Since her childhood in Fairfax, Jeanne Shewmaker Birnbaum—wife of DC United captain Steven Birnbaum—has known she wanted to be in fashion.
“When I was younger, I used to cut out pictures of models in runway shows to create my own line,” she says. In New York City after college, she took a fashion drawing class at Parsons at night—“it was so far from my cheap apartment on the Upper East Side, but so worth it,” she says—and then when she moved back to DC, she took sewing and design classes at Marymount in Arlington.
She worked as a merchandiser at Abercrombie & Fitch and then J. Crew, a stylist and then merchandiser at Intermix and Michael Kors, and then spent three years with DC-based Tuckernuck. Most recently, she was the director of e-commerce at the Annapolis bag brand Hobo. (Also somewhere in there: a co-owner of a yogurt franchise in Fairfax called Yogurtini, where, according to her LinkedIn profile, she managed the marketing.)
“To be honest, starting a brand was always gnawing at me, but as my career grew, I put my personal aspirations on hold,” she says. “I loved learning and growing in the industry, so it never seemed like the right time.”
Left to right: Casa Raki ‘Siena’ crop top ($120) and ‘Carmen’ skirt ($285); Casa Raki ‘Nicola’ top ($205) and ‘Emilia’ shorts ($165); Knititude ‘Kari’ cable sweater vest ($88); Shewmaker ‘Celine’ skirt ($220)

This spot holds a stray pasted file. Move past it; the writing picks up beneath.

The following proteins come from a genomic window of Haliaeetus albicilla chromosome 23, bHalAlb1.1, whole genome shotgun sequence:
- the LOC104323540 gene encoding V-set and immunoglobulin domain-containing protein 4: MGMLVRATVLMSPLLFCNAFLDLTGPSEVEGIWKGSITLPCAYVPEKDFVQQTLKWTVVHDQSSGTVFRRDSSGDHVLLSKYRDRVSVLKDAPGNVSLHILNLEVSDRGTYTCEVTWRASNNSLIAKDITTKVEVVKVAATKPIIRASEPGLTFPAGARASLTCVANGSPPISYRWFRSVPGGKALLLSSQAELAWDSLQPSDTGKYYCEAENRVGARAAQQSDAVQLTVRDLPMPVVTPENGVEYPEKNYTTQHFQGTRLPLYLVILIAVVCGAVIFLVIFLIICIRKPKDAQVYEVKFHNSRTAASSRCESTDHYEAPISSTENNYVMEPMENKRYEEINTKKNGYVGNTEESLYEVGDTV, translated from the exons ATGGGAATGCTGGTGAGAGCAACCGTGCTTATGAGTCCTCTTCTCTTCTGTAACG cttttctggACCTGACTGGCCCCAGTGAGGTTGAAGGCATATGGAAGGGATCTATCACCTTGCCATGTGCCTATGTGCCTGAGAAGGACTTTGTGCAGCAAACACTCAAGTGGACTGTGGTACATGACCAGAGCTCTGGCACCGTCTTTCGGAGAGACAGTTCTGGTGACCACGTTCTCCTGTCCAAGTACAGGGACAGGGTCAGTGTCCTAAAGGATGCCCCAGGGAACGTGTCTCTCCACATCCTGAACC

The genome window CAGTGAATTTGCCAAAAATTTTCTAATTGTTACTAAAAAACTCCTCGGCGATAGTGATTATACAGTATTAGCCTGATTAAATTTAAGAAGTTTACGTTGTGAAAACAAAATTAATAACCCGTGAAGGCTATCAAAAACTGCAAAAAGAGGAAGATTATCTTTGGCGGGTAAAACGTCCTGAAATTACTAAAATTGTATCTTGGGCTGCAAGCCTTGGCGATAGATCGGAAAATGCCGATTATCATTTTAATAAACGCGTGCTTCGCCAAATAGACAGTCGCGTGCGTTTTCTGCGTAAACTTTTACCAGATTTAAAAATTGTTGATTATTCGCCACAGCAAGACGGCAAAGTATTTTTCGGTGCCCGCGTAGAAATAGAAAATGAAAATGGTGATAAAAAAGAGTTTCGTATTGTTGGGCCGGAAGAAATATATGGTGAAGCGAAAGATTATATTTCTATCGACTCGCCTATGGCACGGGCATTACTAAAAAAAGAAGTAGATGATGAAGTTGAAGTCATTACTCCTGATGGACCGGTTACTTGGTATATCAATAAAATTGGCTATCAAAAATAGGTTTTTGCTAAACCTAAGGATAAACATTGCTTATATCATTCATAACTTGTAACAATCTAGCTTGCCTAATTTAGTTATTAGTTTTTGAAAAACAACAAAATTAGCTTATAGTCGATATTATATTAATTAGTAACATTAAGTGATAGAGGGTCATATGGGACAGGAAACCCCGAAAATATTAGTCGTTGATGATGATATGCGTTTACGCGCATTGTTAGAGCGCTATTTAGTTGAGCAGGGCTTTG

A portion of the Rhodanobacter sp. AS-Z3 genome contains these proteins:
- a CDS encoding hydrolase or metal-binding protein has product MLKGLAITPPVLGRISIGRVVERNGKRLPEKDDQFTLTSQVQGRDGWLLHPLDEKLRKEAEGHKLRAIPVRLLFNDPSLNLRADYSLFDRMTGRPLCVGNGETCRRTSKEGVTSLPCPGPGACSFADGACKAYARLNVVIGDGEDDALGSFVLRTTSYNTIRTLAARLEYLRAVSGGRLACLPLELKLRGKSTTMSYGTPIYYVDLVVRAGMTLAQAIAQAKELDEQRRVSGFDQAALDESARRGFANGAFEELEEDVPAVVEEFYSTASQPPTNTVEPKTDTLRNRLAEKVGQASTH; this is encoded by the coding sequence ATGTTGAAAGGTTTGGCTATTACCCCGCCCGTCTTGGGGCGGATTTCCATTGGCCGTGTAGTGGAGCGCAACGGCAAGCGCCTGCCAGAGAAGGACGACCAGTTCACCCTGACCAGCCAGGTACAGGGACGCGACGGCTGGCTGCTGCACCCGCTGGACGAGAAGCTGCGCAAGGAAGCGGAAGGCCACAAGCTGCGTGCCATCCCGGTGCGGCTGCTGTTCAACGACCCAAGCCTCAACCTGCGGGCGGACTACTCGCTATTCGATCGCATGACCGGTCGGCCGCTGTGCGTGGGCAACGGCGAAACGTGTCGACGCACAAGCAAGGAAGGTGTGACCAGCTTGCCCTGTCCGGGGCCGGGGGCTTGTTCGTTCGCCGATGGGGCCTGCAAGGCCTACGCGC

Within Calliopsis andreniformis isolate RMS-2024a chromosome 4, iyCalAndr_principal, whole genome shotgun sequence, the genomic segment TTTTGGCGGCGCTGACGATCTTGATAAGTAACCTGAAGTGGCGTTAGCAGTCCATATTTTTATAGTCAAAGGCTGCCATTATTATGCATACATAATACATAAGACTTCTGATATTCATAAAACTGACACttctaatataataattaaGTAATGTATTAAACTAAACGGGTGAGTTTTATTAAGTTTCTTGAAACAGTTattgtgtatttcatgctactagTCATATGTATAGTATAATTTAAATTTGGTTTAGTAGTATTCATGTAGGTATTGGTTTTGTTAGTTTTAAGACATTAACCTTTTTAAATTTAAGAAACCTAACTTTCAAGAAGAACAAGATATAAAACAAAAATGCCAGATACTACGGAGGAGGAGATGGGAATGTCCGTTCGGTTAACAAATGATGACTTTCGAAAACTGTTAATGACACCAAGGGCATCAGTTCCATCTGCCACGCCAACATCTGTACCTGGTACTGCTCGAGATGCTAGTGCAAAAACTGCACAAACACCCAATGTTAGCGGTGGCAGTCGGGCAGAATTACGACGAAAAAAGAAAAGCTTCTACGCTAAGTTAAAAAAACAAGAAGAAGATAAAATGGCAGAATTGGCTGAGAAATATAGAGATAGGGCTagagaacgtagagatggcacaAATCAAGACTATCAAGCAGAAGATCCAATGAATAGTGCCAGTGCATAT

Then when her daughter was born in 2019, she says she started thinking about her personal goals—and the closet full of fast fashion she had and didn’t love—and realized there would never be a perfect time to “go for it.”
In thinking about what she felt the market was missing, she noticed that the pieces of clothing she did love were well-made classics: “a beautiful wool overcoat, a cashmere sweater, a perfectly tailored button-down.” She wanted more “functional pieces” that could be worn to run errands, and then dressed up at night. And: She wanted all of the clothing to be made responsibly and sustainably.
So she set out to create a company that offered all of that. Her first step, she says, was a deep dive into how the industry was becoming more sustainable, and the brands paving the way.
Left to right: Casa Raki ‘Olga’ dress ($315); The Knotty Ones ‘Delčia’ sweater $175 and ‘Pieva’ shorts $115; Frame ‘striped V neck puff sleeve’ shirt ($298) and Etica ‘Tyler vintage straight crop’ denim ($178)
In May, she launched Apothea, an online boutique featuring items from more than a dozen brands—including a namesake “Shewmaker” line whose best-selling “Coco” dress ($285) is named for her daughter, Colette—all sustainably made and chosen for their “fashion-forward, yet timeless” design. “Easy, yet sophisticated.” (In fact, featured categories on the website include “easy outfits” and “the basics.“) The palette is mostly neutral: black, beige, cream, and blue. Some stripes. A lot of flowy dresses, button-up shirts, sweaters, and two-piece sets. “I wear-test each brand—in a messy home with two toddlers, ha—before purchasing it for the site,” says Birnbaum, who had a second child, her son Brooks, in 2020.
Birnbaum calls the price points are “mid-market”–dresses, for example, run from $168-409. Though the company itself is still small–each order comes with a handwritten note from Birnbaum herself–the collection is large and growing, including dresses, denim, and accessories. “Every item is hand-picked and meant to serve a purpose in your wardrobe.”